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Hum Vaccin Immunother ; 16(1): 7-15, 2020.
Artigo em Inglês | MEDLINE | ID: mdl-31287773


People with disabilities are vulnerable to complications from vaccine-preventable diseases, and every effort should be made to ensure equitable access to immunization for this population. This paper aims to summarize the research on immunizations in people with disabilities, in order to ensure a comprehensive understanding of knowledge in this area and direct further research. The literature is weighted towards coverage data that is difficult to synthesize because of the different definitions of disability, and the variety of settings, vaccinations and age groups across the studies. In-depth qualitative data and data from a variety of health-care providers and people with disability is notably lacking. This is vital to redress in order to develop effective immunization interventions in this population.

J Paediatr Child Health ; 55(8): 885-889, 2019 Aug.
Artigo em Inglês | MEDLINE | ID: mdl-31168872


In 2007, our daughter Lily was born prematurely. My husband and I were faced with a very difficult decision about the level of intervention for her, a decision that had to be made in an emergency situation under the pressure of time. As a paediatric nurse I had more knowledge about prematurity than most parents, and it was certainly enough to appreciate the fragility of babies born early, and their uncertain and often complicated path through neonatal intensive care. What I didn't fully appreciate was the key role of health professionals, not only in providing care, but in supporting difficult decision-making. In the years since Lily's birth I've also reflected on the power of health professionals to shape, or reshape, the narrative of premature birth which is pivotal in the long-term psychological trajectory of parents.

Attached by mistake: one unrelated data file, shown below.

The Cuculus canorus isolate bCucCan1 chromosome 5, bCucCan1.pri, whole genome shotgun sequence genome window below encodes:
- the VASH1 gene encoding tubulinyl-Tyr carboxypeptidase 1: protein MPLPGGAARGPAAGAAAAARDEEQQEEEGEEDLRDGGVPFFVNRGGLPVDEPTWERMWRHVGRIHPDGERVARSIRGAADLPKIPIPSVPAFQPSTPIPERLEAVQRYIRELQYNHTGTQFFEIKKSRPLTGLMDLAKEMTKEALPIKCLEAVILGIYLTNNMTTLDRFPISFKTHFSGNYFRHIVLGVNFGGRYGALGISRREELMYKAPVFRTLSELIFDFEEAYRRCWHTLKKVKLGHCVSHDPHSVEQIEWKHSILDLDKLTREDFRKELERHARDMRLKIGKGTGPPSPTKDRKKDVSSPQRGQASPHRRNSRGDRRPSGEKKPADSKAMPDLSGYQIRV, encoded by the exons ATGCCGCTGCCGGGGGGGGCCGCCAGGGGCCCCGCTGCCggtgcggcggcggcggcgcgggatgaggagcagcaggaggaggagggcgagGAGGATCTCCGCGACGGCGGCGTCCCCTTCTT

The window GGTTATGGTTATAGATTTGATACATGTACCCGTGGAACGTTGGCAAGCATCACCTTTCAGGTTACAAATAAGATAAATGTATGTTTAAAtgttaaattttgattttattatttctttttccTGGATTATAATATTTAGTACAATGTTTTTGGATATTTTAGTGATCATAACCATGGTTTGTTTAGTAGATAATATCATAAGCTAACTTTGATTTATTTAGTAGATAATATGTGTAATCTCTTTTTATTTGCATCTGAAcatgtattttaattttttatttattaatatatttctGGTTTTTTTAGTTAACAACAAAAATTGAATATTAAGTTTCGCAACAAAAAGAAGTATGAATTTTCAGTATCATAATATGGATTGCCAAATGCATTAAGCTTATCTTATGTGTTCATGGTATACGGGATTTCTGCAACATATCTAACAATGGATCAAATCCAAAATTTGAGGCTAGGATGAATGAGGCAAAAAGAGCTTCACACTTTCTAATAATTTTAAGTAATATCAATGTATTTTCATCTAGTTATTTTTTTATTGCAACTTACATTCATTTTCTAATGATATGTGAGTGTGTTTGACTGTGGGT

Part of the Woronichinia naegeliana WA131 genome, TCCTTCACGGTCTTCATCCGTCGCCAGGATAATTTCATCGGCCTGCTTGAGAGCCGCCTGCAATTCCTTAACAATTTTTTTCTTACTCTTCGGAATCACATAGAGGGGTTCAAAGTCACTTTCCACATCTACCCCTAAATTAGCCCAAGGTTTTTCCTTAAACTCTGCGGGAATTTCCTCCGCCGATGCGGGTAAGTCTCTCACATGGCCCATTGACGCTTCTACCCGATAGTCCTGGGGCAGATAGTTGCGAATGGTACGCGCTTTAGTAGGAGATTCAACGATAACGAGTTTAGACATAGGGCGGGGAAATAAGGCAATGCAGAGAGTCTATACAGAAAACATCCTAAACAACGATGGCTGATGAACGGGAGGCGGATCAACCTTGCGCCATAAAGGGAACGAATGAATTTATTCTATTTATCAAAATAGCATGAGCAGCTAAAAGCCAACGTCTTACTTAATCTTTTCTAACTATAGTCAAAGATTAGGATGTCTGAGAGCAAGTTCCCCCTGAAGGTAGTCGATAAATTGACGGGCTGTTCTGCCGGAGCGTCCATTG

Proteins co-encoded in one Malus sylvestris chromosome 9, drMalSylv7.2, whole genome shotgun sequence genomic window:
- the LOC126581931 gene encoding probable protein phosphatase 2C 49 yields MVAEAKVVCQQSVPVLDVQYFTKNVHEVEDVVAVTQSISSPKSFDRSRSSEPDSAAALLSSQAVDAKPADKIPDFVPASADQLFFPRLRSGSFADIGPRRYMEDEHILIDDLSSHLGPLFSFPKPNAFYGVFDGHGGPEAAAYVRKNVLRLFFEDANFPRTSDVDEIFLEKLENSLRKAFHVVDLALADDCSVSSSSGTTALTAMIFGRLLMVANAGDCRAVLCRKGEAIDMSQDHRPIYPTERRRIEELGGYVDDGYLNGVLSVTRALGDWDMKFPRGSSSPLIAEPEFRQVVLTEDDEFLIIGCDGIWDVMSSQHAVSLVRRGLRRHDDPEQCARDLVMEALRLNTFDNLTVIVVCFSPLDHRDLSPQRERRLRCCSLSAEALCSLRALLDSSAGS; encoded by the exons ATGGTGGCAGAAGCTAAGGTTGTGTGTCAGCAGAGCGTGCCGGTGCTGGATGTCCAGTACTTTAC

Vaccine ; 37(2): 272-279, 2019 01 07.
Artigo em Inglês | MEDLINE | ID: mdl-30522907


BACKGROUND: As part of the National Immunisation Program (NIP) students in Australia receive adolescent immunisations through the School Immunisation Program at 12 to 13 years. For children with disabilities attending specialist schools, no vaccine uptake data is collected at this time point. We aimed to determine uptake of diphtheria-tetanus-pertussis (dTpa) and Human Papillomavirus (HPV) immunisations amongst young people with disabilities in specialist schools in Victoria. METHODS: A prospective cohort study was conducted in Victoria, Australia. Data was collected on immunisation days in the 2017 school year from specialist schools in Victoria. The school immunisation coordinator entered data online for eligible students for receipt of dTpa and HPV on each school immunisation day. Demographic data, motor and intellectual function of students and reasons for non-receipt of dTpa and HPV vaccine were recorded. Data were analysed using descriptive statistics. RESULTS: Of 73 eligible specialist schools in Victoria, 28 (38%) participated. dTpa was received by 63% (237/374) of participating students and HPV dose 1 (HPV1) was received by 66% (76/114) females and 67% (174/260) male students respectively. Three doses of HPV were received by only 41% (100/241) of students. The main reasons for missed immunisation were absence from school, lack of consent and inability to immunise due to the student's behaviour and/or anxiety. CONCLUSION: This is the first study in Australia to report that uptake of adolescent immunisations in specialist schools for young people with a disability is significantly lower than in mainstream settings. Comparative data during the same time period for students in mainstream schools demonstrated higher uptake, at 89% for dTpa and 75% for three doses of HPV. These data highlight the inequity of receipt of school-based immunisations for this group of adolescents, the barriers to which could be more thoroughly explored through qualitative inquiry from a socio-ecological perspective.